Annette Gordon-Reed is the Charles Warren Professor of American Legal History at Harvard Law School and Professor of History in the Faculty of Arts and Sciences at Harvard. She is the author of, among other books, The Hemingses of Monticello: An American Family, which won the 2009 Pulitzer Prize for History, and “Most Blessed of the Patriarchs”: Thomas Jefferson and the Empire of the Imagination, with Peter S. Onuf. (August 2017)

IN THE REVIEW

Our Trouble with Sex: A Christian Story?

Supreme Court Justice Ruth Bader Ginsburg officiating at the wedding of David Hagedorn and Michael Widomski, Washington, D.C., 2013

Sex and the Constitution: Sex, Religion, and Law from America’s Origins to the Twenty-First Century

by Geoffrey R. Stone
In early spring, reports began to appear in the international press that authorities in Chechnya were rounding up and detaining gay men. Tales of torture, starvation, and murder soon emerged after some of the men were released and described their ordeals in captivity. According to one survivor, officials had instructed …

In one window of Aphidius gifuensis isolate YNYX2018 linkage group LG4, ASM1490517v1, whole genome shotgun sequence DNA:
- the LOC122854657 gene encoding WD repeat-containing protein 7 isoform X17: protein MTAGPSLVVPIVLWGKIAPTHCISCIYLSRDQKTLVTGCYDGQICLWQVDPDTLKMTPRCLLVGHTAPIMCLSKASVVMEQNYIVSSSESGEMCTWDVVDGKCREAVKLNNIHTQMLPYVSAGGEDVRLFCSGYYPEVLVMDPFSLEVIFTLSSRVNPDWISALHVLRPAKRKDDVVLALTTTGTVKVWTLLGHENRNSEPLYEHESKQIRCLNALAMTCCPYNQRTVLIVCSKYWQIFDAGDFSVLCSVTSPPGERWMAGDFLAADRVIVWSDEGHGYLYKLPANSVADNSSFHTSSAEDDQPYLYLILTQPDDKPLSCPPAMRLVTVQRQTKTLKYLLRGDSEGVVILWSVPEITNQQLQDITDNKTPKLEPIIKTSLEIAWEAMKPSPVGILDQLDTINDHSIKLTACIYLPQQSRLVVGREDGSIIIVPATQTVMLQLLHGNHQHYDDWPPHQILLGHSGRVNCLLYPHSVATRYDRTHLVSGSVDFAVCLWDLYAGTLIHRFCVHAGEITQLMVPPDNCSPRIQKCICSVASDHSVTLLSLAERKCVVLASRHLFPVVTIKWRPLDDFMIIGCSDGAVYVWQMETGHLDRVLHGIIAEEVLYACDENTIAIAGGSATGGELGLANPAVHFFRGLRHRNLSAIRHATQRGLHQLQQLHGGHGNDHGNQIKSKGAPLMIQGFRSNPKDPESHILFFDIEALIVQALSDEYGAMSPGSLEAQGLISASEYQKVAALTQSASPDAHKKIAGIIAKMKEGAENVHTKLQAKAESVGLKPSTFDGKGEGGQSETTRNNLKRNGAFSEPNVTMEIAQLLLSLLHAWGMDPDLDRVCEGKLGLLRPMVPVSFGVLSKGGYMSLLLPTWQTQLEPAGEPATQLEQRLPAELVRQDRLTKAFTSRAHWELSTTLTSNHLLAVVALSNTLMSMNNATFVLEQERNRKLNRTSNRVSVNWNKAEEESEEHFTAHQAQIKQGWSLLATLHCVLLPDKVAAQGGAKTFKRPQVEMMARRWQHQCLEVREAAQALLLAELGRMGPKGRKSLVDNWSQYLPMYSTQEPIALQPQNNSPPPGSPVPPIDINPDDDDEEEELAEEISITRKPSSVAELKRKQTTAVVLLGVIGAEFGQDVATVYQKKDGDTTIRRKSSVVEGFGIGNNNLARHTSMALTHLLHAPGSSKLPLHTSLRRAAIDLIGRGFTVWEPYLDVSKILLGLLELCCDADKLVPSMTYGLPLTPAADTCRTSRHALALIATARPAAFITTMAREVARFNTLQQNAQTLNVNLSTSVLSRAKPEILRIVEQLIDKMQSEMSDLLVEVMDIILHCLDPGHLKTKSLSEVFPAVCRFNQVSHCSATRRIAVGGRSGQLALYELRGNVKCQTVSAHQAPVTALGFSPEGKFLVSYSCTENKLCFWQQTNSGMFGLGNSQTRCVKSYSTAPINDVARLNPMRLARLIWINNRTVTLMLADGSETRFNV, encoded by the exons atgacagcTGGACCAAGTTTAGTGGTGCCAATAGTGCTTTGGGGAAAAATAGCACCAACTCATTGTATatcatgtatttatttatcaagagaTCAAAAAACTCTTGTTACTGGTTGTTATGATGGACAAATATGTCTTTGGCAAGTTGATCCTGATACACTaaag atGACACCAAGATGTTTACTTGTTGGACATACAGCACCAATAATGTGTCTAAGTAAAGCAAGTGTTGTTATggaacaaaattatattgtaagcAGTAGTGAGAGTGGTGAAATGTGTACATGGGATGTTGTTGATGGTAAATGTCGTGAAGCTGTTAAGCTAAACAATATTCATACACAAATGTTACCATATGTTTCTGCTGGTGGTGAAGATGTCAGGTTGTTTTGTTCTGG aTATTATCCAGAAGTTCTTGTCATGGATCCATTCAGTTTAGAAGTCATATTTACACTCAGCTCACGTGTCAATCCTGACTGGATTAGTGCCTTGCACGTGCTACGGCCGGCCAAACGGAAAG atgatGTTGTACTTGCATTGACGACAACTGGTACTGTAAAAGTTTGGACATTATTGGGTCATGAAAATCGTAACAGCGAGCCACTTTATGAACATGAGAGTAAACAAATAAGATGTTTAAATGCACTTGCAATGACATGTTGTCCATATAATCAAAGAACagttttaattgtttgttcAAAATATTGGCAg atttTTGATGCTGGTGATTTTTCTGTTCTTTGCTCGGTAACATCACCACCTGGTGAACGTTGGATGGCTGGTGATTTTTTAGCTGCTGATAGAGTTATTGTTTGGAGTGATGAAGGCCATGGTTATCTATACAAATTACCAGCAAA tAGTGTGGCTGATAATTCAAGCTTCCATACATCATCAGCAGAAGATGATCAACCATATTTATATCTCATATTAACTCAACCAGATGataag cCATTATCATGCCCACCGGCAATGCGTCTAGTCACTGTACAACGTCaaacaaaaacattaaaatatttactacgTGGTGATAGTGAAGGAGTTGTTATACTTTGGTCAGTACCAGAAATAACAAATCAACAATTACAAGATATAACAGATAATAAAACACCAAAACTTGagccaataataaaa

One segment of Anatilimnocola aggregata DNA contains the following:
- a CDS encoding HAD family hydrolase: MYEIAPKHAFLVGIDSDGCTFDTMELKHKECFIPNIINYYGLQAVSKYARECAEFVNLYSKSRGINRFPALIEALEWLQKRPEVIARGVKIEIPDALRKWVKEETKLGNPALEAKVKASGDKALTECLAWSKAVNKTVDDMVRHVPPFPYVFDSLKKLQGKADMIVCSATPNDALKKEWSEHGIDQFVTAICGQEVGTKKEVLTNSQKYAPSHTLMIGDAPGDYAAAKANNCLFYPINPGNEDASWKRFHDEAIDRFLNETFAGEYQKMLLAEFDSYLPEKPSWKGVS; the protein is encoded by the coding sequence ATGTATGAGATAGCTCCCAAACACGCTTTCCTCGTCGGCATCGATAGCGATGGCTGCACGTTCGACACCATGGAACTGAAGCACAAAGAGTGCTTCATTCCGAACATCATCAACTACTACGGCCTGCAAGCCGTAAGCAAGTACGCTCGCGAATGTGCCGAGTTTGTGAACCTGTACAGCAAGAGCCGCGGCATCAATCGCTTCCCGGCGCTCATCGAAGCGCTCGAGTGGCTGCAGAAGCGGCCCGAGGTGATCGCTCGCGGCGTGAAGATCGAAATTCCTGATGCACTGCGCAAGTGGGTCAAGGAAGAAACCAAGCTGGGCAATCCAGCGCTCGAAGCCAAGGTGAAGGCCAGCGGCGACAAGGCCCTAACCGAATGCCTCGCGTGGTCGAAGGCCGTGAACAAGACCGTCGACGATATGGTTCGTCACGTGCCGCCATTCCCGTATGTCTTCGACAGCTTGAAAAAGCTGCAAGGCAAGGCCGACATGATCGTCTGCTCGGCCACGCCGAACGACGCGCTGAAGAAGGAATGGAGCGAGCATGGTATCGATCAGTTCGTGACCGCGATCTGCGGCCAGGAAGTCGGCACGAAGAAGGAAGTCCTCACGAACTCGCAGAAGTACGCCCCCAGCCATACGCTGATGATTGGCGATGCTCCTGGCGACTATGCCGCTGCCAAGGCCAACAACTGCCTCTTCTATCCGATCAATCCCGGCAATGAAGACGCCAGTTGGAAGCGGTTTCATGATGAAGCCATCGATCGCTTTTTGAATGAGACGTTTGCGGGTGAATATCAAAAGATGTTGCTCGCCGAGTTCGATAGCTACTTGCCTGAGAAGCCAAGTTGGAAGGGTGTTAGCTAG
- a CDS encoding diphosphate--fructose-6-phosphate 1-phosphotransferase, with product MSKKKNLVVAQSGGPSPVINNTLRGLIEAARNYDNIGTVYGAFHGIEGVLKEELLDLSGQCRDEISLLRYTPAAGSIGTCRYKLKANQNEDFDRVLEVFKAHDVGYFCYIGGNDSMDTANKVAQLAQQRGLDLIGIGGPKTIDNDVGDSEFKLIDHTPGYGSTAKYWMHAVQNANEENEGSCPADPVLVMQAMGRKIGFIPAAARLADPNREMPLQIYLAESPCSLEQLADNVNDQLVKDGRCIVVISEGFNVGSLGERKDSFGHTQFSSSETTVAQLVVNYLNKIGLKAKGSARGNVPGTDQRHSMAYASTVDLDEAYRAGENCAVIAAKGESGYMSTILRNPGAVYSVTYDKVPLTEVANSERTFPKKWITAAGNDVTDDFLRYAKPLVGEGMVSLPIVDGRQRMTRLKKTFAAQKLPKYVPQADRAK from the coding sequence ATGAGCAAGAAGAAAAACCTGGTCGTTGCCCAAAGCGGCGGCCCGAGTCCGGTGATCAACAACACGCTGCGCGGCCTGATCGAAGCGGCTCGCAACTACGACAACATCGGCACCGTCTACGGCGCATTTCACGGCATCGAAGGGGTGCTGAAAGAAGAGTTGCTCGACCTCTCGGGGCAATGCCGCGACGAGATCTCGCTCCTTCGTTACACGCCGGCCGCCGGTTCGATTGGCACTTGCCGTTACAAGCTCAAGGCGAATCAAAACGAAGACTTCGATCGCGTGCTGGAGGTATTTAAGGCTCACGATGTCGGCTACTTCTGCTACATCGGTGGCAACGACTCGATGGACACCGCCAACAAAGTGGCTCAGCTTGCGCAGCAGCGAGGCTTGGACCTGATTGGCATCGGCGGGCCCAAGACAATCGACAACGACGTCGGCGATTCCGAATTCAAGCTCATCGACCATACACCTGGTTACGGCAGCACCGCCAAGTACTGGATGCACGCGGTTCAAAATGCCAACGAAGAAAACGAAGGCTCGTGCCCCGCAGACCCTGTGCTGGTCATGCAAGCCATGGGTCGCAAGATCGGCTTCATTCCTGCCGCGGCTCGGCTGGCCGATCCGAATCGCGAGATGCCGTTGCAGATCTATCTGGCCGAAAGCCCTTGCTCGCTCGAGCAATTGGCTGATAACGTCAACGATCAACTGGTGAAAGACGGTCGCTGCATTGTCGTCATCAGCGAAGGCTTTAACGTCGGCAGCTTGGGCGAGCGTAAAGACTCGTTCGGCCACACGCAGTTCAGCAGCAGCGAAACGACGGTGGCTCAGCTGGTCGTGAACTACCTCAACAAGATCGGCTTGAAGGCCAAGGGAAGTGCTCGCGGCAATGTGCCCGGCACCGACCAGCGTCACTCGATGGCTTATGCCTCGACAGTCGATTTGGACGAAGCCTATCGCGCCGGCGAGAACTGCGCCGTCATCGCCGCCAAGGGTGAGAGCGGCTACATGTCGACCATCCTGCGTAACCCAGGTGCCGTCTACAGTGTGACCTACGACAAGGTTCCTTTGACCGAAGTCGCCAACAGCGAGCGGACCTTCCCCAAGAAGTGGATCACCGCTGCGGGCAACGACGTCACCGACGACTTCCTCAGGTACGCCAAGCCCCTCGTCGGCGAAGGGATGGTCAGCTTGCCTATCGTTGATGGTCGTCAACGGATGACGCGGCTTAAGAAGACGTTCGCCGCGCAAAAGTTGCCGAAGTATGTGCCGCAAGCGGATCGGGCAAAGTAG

The Captive Aliens Who Remain Our Shame

Johannes Adam Oertel: Pulling Down the Statue of King George III, 1848

The Common Cause: Creating Race and Nation in the American Revolution

by Robert Parkinson
It is a commonplace that being an American is a matter neither of blood nor of cultural connections forged over time. It is, instead, a commitment to a set of ideals famously laid down by the country’s founders, and refined over generations with a notion of progress as a guiding principle. Of course, what it means to be an American is not—has never been—so simple a proposition.